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  • Some of the days in November carry the whole memory of summer as a fire opal carries the color of moonrise.

  • Long cold nights mark November's return, grey rains fall, wind walks in the bronze oak leaves.

  • November wind has a sound different from any other. It is easy to imagine the cave of the winds in some mythical Northland where the winds are born and the gods send them out to conquer the quiet air.

  • Dull November brings the blast, / Then the leaves are whirling fast.

    • Sara Coleridge,
    • "The Months," Pretty Lessons in Verse for Good Children ()
  • ... it was one of those wet, miserable evenings, gratis copies distributed by November through the year.

  • November's night is dark and drear, / The dullest month of all the year.

    • L.E. Landon,
    • "Frances Beaumont," Traits and Trials of Early Life ()
  • Why has no one written a November rhapsody with plenty of lilt and swing? The poets who are moved at all by this month seem only stirred to lamentation, giving us year end and 'melancholy days' remarks, thereby showing that theory is stronger than observation among the rhyming brotherhood, or else that they have chronic indigestion and no gardens to stimulate them.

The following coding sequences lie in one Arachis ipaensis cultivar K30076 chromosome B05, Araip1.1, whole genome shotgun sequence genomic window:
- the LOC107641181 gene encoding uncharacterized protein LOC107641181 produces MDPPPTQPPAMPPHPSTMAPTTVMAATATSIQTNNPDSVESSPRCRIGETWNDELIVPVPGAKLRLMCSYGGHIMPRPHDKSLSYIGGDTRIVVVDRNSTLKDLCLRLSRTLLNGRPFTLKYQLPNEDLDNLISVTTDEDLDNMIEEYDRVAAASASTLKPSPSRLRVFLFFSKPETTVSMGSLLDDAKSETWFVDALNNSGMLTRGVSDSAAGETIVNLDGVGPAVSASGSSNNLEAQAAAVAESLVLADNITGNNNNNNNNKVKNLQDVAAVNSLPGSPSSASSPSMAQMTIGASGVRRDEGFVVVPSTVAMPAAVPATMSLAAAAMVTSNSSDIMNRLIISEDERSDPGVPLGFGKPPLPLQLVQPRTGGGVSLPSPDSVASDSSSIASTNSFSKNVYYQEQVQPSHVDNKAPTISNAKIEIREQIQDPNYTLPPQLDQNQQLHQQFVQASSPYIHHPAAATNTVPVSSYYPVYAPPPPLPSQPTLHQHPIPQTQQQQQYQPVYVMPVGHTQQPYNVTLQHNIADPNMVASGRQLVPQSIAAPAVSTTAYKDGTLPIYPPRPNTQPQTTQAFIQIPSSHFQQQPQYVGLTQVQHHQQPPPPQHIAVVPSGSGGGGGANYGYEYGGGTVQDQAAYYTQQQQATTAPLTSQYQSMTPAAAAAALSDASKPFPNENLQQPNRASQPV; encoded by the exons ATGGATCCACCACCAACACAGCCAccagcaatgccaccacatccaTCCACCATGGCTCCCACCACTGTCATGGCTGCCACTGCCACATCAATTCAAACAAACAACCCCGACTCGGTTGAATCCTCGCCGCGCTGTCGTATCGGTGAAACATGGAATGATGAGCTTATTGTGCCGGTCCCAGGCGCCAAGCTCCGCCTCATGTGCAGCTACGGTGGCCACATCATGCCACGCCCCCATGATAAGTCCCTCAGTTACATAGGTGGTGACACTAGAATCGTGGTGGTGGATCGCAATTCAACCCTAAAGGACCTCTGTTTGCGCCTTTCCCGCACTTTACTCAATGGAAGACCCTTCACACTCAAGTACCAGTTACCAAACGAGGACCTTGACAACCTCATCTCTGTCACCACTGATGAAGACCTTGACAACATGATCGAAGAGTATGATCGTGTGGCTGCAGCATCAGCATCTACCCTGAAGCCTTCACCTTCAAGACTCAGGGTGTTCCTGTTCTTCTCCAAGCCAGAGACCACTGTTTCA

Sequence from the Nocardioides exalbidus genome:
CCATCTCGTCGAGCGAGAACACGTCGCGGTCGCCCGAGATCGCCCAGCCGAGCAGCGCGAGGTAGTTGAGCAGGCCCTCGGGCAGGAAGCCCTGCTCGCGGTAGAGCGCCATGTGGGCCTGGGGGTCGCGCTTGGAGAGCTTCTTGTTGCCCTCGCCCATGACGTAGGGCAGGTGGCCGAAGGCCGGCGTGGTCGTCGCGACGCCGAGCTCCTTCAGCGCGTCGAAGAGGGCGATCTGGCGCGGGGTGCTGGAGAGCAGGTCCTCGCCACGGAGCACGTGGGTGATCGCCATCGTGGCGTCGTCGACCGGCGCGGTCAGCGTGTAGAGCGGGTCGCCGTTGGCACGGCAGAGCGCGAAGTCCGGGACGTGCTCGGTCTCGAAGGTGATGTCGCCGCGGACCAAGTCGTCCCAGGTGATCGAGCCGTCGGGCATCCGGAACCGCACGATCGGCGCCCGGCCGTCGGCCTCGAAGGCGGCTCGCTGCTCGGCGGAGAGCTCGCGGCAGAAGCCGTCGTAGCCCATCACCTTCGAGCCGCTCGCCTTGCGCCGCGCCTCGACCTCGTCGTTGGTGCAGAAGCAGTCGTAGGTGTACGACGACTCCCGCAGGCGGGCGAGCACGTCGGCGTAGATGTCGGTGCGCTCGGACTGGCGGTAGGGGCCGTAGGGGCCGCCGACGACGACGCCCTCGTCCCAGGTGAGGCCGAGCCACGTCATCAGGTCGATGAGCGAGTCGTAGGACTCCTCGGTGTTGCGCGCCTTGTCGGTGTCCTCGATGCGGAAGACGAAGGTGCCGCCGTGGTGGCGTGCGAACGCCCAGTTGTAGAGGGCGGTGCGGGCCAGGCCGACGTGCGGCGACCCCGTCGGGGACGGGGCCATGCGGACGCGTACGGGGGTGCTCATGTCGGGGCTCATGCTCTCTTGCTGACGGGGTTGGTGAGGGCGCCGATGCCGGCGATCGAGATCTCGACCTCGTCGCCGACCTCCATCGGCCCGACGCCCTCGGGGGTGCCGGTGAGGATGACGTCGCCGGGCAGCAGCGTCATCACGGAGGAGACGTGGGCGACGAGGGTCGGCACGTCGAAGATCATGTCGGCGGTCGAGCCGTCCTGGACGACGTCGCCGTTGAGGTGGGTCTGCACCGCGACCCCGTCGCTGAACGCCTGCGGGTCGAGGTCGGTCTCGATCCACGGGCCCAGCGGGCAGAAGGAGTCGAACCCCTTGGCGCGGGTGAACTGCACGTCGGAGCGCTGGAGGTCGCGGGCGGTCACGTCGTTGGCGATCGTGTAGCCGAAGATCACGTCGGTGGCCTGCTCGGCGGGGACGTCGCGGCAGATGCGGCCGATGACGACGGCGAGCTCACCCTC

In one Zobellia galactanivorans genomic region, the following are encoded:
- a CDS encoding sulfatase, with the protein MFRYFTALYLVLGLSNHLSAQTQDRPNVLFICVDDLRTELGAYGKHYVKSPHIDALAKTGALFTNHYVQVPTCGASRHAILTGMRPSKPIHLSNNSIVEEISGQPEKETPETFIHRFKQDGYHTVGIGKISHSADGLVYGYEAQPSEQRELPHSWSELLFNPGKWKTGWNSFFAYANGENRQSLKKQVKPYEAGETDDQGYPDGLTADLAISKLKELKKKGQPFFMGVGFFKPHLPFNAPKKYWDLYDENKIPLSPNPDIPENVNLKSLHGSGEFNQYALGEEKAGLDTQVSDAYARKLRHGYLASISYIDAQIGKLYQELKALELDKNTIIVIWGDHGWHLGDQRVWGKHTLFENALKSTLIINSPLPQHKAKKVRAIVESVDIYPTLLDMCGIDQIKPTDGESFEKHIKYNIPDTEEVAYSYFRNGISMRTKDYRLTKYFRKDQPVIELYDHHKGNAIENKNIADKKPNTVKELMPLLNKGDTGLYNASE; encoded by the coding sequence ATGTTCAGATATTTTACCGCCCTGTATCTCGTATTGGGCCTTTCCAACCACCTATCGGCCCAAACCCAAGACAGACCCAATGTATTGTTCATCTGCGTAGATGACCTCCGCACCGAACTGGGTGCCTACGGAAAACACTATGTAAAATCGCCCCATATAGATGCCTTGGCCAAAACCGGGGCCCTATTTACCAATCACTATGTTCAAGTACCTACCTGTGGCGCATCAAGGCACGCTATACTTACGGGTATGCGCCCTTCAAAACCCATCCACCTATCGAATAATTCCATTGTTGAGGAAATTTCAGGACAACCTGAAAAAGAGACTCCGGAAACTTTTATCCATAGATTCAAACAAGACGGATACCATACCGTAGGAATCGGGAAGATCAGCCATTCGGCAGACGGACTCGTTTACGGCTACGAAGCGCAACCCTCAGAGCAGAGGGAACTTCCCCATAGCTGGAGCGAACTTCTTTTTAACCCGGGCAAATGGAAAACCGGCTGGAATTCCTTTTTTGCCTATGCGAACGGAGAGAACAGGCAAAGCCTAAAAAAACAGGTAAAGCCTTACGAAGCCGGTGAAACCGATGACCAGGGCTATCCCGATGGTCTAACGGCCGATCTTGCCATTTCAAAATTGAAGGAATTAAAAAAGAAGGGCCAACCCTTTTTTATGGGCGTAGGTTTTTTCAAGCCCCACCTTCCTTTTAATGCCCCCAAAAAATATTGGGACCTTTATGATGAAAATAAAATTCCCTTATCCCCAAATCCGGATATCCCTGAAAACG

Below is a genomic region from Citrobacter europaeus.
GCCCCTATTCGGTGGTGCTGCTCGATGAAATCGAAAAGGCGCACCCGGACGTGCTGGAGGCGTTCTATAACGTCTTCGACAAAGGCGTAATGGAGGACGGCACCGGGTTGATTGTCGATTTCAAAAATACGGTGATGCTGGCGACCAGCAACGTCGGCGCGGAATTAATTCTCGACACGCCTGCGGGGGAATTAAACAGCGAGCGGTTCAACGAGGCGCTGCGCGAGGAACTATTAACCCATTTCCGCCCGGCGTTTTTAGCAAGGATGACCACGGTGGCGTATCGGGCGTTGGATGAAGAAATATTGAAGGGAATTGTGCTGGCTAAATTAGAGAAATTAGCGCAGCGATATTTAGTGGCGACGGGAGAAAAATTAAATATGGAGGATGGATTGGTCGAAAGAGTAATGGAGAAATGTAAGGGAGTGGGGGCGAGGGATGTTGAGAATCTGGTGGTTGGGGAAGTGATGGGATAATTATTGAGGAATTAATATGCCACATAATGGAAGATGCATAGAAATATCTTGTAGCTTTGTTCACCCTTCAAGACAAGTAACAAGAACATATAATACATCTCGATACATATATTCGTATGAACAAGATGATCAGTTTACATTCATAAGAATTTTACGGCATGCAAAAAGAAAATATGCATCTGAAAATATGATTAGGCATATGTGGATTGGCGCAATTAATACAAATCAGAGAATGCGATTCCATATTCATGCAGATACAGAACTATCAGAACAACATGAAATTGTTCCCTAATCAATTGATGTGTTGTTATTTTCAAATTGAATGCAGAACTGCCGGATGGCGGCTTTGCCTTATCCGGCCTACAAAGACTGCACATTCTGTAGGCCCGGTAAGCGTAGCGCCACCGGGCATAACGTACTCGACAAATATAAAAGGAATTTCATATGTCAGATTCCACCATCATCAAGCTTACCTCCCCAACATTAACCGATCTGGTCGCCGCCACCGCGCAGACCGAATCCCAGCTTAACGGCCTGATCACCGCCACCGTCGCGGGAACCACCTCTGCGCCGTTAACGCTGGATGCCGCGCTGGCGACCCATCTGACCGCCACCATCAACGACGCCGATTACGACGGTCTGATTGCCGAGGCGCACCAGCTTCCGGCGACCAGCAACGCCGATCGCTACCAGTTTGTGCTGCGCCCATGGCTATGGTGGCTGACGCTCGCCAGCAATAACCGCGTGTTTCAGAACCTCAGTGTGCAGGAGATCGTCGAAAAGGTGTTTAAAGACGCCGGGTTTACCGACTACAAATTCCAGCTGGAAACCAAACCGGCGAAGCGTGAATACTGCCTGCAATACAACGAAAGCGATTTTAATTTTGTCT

• Let others deck them as they please / In frill and furbelow. / She scorns alike the fripperies / Of flowers and of snow.

  • ... in November you begin to know how long the winter will be.

  • November is the most disagreeable month in the whole year.

  • The world is tired, the year is old, / The faded leaves are glad to die.

  • November at its best — with a sort of delightful menace in the air.

  • Here's November, / The year's sad daughter ...

  • November has a way of her own. Crisp air, swaying Spanish needles, echo of honking geese held in memory from the night, motors passing on the radio. ... To take to the road, that would be the thing.

    • Blanche H. Dow,
    • "Roads and Vistas," in Jean Beaven Abernethy, ed., Meditations for Women ()
  • November is chill, frosted mornings with a silver sun rising behind the trees, red cardinals at the feeders, and squirrels running scallops along the tops of the gray stone walls.

  • I like the gray / November day, / And bare, dead boughs / That coldly sway / Against my pane. / I like the rain. / I like to sit / and laugh at it — / And Tend / My cozy fire a bit, / I like the fall — / The mist and all --